The details of Taromai's birth are not known for sure, and a number of theories exist. According to Kyûyô, an official history compiled by officials of the Kingdom of Ryûkyû, Taromai was the eldest son of the previous king of Nanzan, Ououso.
Nanzan was invaded and conquered by Chûzan to the north, in 1429, marking the unification of Okinawa Island, and the emergence of the unified Kingdom of Ryûkyû. According to some sources, Taromai's fall was the result of a loss of popular support among the peasantry, after Taromai greedily traded Chûzan a spring (i.e. a precious source of fresh water) for a gold-painted fence. Historian George H. Kerr, however, notes that succession disputes among Taromai's heirs were seen as a sign of weakness by Shô Hashi, king of Chûzan, and as an opportunity to seize control of the kingdom.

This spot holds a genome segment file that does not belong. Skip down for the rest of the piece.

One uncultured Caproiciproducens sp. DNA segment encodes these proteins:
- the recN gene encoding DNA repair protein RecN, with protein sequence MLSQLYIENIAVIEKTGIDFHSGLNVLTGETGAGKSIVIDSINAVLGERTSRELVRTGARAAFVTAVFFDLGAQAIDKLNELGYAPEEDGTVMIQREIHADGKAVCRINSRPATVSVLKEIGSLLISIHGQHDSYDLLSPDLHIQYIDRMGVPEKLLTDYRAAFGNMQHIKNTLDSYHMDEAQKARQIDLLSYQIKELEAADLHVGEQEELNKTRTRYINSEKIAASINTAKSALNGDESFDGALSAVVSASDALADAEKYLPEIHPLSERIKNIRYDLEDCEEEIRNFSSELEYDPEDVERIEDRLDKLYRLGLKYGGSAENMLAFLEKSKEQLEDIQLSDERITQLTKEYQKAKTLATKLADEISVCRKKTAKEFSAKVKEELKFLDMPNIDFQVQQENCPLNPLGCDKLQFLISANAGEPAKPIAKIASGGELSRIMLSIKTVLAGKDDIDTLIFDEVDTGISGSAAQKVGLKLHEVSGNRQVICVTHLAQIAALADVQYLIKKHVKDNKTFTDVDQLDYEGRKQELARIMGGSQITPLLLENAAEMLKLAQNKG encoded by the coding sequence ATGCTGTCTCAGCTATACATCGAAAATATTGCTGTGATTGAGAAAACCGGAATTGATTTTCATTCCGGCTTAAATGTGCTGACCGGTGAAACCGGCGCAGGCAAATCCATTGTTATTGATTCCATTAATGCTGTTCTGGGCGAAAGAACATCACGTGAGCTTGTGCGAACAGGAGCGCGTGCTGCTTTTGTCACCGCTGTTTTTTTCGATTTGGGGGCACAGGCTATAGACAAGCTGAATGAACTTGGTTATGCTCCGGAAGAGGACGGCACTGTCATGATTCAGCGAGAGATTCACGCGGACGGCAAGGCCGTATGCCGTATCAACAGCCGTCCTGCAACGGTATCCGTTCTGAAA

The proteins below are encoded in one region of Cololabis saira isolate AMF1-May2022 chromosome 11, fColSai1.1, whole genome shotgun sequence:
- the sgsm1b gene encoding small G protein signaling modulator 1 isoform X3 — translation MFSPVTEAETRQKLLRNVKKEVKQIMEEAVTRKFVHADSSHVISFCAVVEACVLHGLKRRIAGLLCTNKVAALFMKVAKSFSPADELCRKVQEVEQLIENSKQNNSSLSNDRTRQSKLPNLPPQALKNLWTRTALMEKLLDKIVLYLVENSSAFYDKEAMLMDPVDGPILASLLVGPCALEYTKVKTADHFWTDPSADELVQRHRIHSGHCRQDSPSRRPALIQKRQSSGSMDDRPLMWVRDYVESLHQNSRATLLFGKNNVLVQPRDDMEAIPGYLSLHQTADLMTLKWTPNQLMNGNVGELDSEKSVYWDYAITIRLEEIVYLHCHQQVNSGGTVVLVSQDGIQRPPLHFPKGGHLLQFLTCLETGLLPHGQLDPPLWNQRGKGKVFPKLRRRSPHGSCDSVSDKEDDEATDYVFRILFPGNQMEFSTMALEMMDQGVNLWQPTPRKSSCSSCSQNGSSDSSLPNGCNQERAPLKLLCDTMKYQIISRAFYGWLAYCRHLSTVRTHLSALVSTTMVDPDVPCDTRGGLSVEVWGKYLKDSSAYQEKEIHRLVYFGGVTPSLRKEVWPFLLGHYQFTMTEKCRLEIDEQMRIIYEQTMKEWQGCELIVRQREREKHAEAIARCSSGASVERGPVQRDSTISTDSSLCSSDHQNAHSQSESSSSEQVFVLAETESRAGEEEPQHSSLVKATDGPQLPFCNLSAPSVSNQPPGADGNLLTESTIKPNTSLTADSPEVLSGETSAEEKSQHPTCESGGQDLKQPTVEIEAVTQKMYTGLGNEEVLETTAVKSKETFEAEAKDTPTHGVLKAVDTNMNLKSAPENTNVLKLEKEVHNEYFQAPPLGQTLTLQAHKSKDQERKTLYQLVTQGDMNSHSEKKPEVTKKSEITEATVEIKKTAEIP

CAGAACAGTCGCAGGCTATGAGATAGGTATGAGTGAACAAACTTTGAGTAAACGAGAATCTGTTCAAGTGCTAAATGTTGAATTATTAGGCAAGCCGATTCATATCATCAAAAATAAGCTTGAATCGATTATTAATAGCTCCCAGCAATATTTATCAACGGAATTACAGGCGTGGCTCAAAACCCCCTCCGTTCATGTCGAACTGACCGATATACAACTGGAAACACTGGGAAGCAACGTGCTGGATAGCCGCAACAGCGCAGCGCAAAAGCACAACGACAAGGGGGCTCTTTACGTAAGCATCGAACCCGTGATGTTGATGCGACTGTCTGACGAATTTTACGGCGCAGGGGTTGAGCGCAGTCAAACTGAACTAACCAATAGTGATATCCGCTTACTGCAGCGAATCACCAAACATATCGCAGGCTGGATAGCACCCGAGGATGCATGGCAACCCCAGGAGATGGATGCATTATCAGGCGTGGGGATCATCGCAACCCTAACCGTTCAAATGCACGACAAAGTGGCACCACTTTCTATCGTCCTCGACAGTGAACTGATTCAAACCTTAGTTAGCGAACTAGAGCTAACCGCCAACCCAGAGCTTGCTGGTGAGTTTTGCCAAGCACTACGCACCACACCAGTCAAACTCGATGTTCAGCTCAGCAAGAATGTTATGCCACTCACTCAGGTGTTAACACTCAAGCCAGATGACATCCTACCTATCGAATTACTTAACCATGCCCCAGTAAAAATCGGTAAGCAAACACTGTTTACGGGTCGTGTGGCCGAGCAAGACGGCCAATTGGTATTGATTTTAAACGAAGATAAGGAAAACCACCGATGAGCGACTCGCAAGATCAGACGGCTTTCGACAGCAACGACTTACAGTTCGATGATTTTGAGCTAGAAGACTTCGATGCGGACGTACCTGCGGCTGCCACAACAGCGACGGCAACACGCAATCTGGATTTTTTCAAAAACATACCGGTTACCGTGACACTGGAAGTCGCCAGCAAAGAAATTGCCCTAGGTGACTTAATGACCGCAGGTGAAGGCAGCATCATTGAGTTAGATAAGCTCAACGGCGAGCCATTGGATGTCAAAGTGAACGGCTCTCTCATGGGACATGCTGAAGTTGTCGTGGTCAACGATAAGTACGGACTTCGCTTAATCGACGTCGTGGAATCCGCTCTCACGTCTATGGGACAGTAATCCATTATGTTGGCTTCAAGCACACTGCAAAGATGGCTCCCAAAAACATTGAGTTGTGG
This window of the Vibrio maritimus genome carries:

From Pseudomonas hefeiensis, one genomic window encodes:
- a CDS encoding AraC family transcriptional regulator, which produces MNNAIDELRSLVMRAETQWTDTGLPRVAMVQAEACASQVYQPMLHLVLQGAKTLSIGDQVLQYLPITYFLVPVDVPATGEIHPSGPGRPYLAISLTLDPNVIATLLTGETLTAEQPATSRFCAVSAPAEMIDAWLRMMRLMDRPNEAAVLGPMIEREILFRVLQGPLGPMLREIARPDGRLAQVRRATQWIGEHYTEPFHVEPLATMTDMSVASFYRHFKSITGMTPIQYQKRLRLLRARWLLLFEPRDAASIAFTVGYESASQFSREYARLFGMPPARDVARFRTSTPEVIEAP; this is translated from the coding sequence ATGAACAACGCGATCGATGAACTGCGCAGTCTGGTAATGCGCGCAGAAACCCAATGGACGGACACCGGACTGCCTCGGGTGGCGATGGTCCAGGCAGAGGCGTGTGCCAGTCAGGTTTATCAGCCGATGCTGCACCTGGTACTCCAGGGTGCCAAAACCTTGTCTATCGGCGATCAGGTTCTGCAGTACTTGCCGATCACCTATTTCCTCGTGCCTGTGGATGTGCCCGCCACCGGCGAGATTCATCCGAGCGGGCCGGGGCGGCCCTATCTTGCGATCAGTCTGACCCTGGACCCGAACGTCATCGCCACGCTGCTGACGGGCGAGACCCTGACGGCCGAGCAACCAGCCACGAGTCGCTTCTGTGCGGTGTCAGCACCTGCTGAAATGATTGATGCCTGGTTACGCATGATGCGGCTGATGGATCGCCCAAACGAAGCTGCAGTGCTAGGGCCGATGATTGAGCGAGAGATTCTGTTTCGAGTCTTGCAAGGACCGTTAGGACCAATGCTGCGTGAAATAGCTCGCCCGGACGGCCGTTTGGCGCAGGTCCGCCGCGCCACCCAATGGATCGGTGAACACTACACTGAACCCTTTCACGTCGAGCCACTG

- "Taromii." Okinawa rekishi jinmei jiten (沖縄歴史人名事典, "Encyclopedia of People of Okinawan History"). Naha: Okinawa Bunka-sha, 1996. p 47.
- "Tarumii." Okinawa konpakuto jiten (沖縄コンパクト事典, "Okinawa Compact Encyclopedia"). Ryukyu Shimpo. 1 March 2003. Accessed 29 July 2009.
- Kerr, George H. Okinawa: The History of an Island People. (revised ed.) Tokyo: Tuttle Publishing, 2000. p86.